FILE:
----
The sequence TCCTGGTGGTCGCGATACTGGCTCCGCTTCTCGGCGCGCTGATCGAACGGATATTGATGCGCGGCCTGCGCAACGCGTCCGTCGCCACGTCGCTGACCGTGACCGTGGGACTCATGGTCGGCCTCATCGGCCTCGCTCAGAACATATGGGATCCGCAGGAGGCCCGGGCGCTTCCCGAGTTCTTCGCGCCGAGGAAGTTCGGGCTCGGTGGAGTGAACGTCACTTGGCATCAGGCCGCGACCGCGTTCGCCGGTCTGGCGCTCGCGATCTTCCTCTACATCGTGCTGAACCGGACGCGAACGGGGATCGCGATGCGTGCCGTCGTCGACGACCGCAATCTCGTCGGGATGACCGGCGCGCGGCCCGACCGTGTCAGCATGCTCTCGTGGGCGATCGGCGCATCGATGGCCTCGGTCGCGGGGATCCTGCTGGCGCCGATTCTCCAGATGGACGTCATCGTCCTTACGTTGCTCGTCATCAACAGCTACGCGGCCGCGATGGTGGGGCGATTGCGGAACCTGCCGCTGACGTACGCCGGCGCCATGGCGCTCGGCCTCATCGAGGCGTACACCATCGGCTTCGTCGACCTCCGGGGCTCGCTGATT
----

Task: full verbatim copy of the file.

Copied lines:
The sequence TCCTGGTGGTCGCGATACTGGCTCCGCTTCTCGGCGCGCTGATCGAACGGATATTGATGCGCGGCCTGCGCAACGCGTCCGTCGCCACGTCGCTGACCGTGACCGTGGGACTCATGGTCGGCCTCATCGGCCTCGCTCAGAACATATGGGATCCGCAGGAGGCCCGGGCGCTTCCCGAGTTCTTCGCGCCGAGGAAGTTCGGGCTCGGTGGAGTGAACGTCACTTGGCATCAGGCCGCGACCGCGTTCGCCGGTCTGGCGCTCGCGATCTTCCTCTACATCGTGCTGAACCGGACGCGAACGGGGATCGCGATGCGTGCCGTCGTCGACGACCGCAATCTCGTCGGGATGACCGGCGCGCGGCCCGACCGTGTCAGCATGCTCTCGTGGGCGATCGGCGCATCGATGGCCTCGGTCGCGGGGATCCTGCTGGCGCCGATTCTCCAGATGGACGTCATCGTCCTTACGTTGCTCGTCATCAACAGCTACGCGGCCGCGATGGTGGGGCGATTGCGGAACCTGCCGCTGACGTACGCCGGCGCCATGGCGCTCGGCCTCATCGAGGCGTACACCATCGGCTTCGTCGACCTCCGGGGCTCGCTGATT